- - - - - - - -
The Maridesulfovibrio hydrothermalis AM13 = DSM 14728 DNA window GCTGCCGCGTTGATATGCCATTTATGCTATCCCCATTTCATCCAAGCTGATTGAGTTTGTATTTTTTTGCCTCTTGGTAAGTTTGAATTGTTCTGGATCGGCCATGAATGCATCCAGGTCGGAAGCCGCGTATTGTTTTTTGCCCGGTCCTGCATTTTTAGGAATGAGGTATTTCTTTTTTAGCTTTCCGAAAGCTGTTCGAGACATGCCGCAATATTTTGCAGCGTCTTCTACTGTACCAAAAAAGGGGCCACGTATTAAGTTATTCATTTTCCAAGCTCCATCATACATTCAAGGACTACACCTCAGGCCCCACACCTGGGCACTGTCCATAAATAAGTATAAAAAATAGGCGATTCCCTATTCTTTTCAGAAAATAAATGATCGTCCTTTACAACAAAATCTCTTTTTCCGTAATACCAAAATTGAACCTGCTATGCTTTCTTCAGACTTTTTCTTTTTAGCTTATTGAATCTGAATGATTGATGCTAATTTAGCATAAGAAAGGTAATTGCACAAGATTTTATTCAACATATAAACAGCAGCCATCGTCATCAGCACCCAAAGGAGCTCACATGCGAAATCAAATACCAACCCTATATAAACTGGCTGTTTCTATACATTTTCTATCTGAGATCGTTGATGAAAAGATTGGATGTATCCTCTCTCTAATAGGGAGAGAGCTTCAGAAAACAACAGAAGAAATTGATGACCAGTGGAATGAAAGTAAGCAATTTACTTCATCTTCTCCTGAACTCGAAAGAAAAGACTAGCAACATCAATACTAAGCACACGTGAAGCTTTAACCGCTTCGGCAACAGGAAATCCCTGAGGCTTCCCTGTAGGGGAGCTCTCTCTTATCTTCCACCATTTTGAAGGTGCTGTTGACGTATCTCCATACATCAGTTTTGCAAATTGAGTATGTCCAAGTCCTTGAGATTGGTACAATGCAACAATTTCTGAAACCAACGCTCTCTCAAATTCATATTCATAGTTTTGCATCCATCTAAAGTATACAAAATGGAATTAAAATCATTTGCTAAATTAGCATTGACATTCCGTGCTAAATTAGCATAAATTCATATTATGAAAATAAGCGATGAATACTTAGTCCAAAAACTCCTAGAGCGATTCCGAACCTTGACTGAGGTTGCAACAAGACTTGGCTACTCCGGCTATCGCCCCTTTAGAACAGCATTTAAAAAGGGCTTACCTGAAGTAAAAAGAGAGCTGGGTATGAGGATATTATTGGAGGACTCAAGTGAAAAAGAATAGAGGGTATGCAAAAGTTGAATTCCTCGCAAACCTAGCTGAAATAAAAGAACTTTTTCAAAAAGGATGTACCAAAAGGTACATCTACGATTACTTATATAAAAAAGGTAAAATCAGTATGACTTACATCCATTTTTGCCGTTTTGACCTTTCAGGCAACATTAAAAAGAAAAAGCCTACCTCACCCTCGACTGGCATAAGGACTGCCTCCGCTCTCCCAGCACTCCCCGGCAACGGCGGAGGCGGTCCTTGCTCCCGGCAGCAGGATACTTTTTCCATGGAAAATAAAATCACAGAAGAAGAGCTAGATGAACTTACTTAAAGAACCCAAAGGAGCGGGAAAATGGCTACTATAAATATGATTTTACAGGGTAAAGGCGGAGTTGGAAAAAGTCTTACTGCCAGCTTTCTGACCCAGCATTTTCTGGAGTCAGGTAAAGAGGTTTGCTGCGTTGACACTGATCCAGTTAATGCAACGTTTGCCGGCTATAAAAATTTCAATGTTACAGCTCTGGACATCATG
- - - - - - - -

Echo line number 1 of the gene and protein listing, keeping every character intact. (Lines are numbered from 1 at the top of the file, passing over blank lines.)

The Maridesulfovibrio hydrothermalis AM13 = DSM 14728 DNA window GCTGCCGCGTTGATATGCCATTTATGCTATCCCCATTTCATCCAAGCTGATTGAGTTTGTATTTTTTTGCCTCTTGGTAAGTTTGAATTGTTCTGGATCGGCCATGAATGCATCCAGGTCGGAAGCCGCGTATTGTTTTTTGCCCGGTCCTGCATTTTTAGGAATGAGGTATTTCTTTTTTAGCTTTCCGAAAGCTGTTCGAGACATGCCGCAATATTTTGCAGCGTCTTCTACTGTACCAAAAAAGGGGCCACGTATTAAGTTATTCATTTTCCAAGCTCCATCATACATTCAAGGACTACACCTCAGGCCCCACACCTGGGCACTGTCCATAAATAAGTATAAAAAATAGGCGATTCCCTATTCTTTTCAGAAAATAAATGATCGTCCTTTACAACAAAATCTCTTTTTCCGTAATACCAAAATTGAACCTGCTATGCTTTCTTCAGACTTTTTCTTTTTAGCTTATTGAATCTGAATGATTGATGCTAATTTAGCATAAGAAAGGTAATTGCACAAGATTTTATTCAACATATAAACAGCAGCCATCGTCATCAGCACCCAAAGGAGCTCACATGCGAAATCAAATACCAACCCTATATAAACTGGCTGTTTCTATACATTTTCTATCTGAGATCGTTGATGAAAAGATTGGATGTATCCTCTCTCTAATAGGGAGAGAGCTTCAGAAAACAACAGAAGAAATTGATGACCAGTGGAATGAAAGTAAGCAATTTACTTCATCTTCTCCTGAACTCGAAAGAAAAGACTAGCAACATCAATACTAAGCACACGTGAAGCTTTAACCGCTTCGGCAACAGGAAATCCCTGAGGCTTCCCTGTAGGGGAGCTCTCTCTTATCTTCCACCATTTTGAAGGTGCTGTTGACGTATCTCCATACATCAGTTTTGCAAATTGAGTATGTCCAAGTCCTTGAGATTGGTACAATGCAACAATTTCTGAAACCAACGCTCTCTCAAATTCATATTCATAGTTTTGCATCCATCTAAAGTATACAAAATGGAATTAAAATCATTTGCTAAATTAGCATTGACATTCCGTGCTAAATTAGCATAAATTCATATTATGAAAATAAGCGATGAATACTTAGTCCAAAAACTCCTAGAGCGATTCCGAACCTTGACTGAGGTTGCAACAAGACTTGGCTACTCCGGCTATCGCCCCTTTAGAACAGCATTTAAAAAGGGCTTACCTGAAGTAAAAAGAGAGCTGGGTATGAGGATATTATTGGAGGACTCAAGTGAAAAAGAATAGAGGGTATGCAAAAGTTGAATTCCTCGCAAACCTAGCTGAAATAAAAGAACTTTTTCAAAAAGGATGTACCAAAAGGTACATCTACGATTACTTATATAAAAAAGGTAAAATCAGTATGACTTACATCCATTTTTGCCGTTTTGACCTTTCAGGCAACATTAAAAAGAAAAAGCCTACCTCACCCTCGACTGGCATAAGGACTGCCTCCGCTCTCCCAGCACTCCCCGGCAACGGCGGAGGCGGTCCTTGCTCCCGGCAGCAGGATACTTTTTCCATGGAAAATAAAATCACAGAAGAAGAGCTAGATGAACTTACTTAAAGAACCCAAAGGAGCGGGAAAATGGCTACTATAAATATGATTTTACAGGGTAAAGGCGGAGTTGGAAAAAGTCTTACTGCCAGCTTTCTGACCCAGCATTTTCTGGAGTCAGGTAAAGAGGTTTGCTGCGTTGACACTGATCCAGTTAATGCAACGTTTGCCGGCTATAAAAATTTCAATGTTACAGCTCTGGACATCATG